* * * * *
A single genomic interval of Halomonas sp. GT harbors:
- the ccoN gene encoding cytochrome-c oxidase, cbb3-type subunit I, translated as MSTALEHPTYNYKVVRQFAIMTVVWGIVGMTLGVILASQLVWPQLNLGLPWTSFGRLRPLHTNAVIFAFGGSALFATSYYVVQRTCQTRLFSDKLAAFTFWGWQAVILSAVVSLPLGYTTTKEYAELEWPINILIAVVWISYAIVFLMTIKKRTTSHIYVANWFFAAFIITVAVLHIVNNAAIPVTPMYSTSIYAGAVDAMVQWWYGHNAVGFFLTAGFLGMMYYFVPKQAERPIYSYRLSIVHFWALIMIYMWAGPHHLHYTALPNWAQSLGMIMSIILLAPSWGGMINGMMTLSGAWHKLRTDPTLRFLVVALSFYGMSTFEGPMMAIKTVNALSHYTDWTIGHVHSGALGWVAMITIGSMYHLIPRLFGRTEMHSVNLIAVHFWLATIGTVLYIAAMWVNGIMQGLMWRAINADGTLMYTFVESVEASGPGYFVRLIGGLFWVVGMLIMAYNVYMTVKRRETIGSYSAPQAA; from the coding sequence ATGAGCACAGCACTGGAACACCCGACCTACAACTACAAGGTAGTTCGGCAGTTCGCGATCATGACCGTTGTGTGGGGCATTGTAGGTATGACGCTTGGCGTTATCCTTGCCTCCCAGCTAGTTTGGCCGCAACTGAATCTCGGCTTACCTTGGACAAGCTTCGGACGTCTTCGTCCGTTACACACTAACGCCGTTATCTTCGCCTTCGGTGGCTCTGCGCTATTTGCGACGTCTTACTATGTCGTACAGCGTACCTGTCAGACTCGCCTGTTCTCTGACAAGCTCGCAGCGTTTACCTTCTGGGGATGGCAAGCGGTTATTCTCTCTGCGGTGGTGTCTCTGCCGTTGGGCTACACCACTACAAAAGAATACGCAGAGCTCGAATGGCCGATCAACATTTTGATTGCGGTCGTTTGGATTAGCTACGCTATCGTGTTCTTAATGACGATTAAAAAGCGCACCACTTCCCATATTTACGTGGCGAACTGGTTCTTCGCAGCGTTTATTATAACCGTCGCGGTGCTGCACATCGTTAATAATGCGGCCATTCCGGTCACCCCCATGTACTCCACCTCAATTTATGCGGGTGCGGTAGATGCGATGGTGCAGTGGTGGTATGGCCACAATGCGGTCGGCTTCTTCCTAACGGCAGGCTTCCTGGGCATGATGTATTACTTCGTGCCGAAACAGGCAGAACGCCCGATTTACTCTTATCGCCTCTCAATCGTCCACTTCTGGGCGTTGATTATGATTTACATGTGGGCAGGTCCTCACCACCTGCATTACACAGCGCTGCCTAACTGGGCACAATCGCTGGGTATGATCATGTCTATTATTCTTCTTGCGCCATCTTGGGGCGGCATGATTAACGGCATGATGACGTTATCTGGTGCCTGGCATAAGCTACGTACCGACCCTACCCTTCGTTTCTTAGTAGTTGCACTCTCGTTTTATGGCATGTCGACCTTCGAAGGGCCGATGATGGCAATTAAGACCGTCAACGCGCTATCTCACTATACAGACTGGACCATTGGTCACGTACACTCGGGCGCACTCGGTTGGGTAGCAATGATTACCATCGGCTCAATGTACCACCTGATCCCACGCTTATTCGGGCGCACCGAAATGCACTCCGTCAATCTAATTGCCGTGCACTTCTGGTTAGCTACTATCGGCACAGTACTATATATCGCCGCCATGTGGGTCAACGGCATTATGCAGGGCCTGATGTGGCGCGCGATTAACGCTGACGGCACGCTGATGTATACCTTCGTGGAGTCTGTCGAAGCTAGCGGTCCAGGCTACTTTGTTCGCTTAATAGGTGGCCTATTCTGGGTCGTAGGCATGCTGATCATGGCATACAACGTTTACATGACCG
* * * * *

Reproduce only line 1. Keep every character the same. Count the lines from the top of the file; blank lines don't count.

A single genomic interval of Halomonas sp. GT harbors: